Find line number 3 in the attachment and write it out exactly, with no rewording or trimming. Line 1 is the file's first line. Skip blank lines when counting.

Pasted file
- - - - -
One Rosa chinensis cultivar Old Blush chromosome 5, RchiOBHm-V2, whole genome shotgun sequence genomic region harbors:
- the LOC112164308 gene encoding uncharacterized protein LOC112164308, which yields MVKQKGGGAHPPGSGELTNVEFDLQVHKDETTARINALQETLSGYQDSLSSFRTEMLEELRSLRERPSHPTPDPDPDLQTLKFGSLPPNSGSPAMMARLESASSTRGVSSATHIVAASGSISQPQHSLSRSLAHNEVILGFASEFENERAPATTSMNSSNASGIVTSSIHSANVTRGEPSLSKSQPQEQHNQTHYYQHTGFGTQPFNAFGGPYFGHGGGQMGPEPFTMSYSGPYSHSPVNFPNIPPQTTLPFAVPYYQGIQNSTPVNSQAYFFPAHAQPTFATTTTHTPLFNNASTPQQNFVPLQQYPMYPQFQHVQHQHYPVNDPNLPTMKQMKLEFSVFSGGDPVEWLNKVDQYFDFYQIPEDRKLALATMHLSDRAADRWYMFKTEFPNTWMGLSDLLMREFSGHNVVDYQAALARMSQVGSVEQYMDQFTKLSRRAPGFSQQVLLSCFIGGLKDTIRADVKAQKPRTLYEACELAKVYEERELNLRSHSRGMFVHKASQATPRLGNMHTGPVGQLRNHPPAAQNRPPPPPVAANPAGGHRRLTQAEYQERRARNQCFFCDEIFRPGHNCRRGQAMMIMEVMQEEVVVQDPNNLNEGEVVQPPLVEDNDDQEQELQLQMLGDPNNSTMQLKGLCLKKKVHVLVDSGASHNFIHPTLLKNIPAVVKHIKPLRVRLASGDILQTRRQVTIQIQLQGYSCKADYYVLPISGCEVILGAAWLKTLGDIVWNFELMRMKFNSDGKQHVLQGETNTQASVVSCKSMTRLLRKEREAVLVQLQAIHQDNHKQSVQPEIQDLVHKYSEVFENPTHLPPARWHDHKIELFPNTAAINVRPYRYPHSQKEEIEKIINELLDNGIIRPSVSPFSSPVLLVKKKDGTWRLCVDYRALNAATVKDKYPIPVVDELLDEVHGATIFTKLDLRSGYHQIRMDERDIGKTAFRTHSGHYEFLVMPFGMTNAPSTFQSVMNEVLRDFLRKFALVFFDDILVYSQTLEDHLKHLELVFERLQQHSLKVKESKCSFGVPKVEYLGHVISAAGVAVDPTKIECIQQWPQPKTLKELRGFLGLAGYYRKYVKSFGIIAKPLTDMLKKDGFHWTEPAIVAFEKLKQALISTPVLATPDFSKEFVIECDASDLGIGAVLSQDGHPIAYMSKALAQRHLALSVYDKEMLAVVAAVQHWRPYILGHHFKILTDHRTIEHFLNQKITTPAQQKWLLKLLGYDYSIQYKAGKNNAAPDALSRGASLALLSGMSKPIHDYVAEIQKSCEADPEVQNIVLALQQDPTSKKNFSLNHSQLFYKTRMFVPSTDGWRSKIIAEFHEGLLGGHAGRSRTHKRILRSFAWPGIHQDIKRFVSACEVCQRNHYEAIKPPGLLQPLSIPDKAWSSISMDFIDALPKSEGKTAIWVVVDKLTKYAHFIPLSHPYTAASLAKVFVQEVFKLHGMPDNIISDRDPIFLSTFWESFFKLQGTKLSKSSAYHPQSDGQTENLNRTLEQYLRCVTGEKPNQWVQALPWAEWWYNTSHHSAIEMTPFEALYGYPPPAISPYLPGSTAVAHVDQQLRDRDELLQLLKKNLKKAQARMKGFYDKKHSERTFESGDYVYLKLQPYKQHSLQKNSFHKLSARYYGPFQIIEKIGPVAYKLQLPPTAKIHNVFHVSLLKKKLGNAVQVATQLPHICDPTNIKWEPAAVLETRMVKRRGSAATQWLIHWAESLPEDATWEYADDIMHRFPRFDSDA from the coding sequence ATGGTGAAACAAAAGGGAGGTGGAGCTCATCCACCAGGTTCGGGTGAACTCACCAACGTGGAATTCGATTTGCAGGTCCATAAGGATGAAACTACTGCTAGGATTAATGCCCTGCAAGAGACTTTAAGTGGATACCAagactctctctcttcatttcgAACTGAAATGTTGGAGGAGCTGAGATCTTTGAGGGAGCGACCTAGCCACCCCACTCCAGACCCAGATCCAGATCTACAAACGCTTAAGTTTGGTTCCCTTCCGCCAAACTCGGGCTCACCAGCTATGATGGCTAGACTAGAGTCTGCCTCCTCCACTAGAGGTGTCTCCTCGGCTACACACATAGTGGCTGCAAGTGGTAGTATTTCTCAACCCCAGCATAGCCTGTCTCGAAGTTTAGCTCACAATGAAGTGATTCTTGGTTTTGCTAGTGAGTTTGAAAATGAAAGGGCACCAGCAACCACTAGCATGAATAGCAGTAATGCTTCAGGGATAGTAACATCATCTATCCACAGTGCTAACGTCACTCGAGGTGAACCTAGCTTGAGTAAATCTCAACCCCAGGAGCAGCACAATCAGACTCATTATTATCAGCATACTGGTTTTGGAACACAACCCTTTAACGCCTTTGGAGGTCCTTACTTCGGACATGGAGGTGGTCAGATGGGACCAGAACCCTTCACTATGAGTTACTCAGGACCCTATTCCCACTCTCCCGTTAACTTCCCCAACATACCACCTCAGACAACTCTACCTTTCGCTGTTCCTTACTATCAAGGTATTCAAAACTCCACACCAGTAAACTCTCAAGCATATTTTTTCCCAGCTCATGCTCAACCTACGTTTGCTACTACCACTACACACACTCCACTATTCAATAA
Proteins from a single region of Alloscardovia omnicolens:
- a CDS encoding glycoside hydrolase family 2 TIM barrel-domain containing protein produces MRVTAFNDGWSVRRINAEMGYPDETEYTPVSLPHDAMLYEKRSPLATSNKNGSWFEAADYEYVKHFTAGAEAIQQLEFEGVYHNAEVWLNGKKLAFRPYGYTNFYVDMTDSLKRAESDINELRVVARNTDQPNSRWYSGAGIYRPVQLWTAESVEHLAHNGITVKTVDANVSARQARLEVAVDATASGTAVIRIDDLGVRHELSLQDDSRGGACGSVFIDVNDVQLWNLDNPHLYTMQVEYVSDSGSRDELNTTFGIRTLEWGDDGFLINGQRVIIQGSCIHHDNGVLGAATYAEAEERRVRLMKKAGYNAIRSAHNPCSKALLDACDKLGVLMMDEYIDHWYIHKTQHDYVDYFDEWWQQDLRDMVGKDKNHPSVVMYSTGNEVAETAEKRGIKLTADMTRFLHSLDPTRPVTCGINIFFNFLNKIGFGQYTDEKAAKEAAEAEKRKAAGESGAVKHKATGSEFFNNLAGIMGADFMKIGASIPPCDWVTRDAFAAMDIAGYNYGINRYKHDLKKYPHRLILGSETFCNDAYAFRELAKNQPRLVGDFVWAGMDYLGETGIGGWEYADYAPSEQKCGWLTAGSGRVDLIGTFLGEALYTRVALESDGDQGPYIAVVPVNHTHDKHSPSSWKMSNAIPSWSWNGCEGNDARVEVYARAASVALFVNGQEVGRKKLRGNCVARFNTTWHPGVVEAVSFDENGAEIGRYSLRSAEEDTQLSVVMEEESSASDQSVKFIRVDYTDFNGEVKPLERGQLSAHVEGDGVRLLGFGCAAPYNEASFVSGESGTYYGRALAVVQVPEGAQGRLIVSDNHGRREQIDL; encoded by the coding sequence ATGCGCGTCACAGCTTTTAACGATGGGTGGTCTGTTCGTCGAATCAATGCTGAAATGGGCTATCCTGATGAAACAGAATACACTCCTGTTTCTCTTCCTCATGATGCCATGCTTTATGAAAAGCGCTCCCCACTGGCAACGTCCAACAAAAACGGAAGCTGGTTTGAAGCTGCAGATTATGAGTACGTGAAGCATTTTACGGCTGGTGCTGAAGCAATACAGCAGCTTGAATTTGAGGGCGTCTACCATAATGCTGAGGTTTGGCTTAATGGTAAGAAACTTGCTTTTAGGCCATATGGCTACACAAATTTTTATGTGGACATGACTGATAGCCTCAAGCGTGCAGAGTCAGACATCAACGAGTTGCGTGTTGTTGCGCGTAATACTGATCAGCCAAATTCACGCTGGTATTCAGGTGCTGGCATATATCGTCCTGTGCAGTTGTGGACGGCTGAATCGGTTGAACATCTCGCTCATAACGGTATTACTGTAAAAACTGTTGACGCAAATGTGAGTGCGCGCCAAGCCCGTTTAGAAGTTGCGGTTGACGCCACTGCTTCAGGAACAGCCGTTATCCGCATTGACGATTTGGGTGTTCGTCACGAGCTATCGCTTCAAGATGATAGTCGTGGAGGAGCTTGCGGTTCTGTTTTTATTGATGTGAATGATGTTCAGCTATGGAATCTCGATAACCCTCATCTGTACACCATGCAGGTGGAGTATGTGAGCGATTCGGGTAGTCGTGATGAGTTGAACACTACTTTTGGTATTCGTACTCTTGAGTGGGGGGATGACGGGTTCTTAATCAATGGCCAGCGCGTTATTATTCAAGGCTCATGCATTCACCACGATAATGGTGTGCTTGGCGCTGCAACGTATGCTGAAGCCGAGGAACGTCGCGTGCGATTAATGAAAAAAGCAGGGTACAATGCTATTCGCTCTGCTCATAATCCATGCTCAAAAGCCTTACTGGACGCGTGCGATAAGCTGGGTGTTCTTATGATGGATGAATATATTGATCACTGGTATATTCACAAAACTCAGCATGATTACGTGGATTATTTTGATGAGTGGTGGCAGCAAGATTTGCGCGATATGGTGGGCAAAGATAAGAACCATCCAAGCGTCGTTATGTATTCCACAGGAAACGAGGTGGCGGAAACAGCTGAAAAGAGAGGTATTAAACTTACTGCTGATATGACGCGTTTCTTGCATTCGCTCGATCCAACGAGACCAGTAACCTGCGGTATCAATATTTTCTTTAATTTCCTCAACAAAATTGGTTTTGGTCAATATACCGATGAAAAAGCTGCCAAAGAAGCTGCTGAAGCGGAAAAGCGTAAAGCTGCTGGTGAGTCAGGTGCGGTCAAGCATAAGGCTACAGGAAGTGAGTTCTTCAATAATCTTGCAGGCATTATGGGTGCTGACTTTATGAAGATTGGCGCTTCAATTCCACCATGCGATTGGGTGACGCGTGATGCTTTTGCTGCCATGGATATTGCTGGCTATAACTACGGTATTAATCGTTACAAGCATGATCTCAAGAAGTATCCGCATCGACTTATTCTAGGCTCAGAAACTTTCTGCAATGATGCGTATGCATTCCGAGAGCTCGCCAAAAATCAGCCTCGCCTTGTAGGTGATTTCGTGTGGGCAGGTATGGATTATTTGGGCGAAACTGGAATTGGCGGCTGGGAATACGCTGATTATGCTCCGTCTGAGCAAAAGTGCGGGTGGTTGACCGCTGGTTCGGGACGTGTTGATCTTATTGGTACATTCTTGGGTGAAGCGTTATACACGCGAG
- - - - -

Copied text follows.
Proteins from a single region of Alloscardovia omnicolens: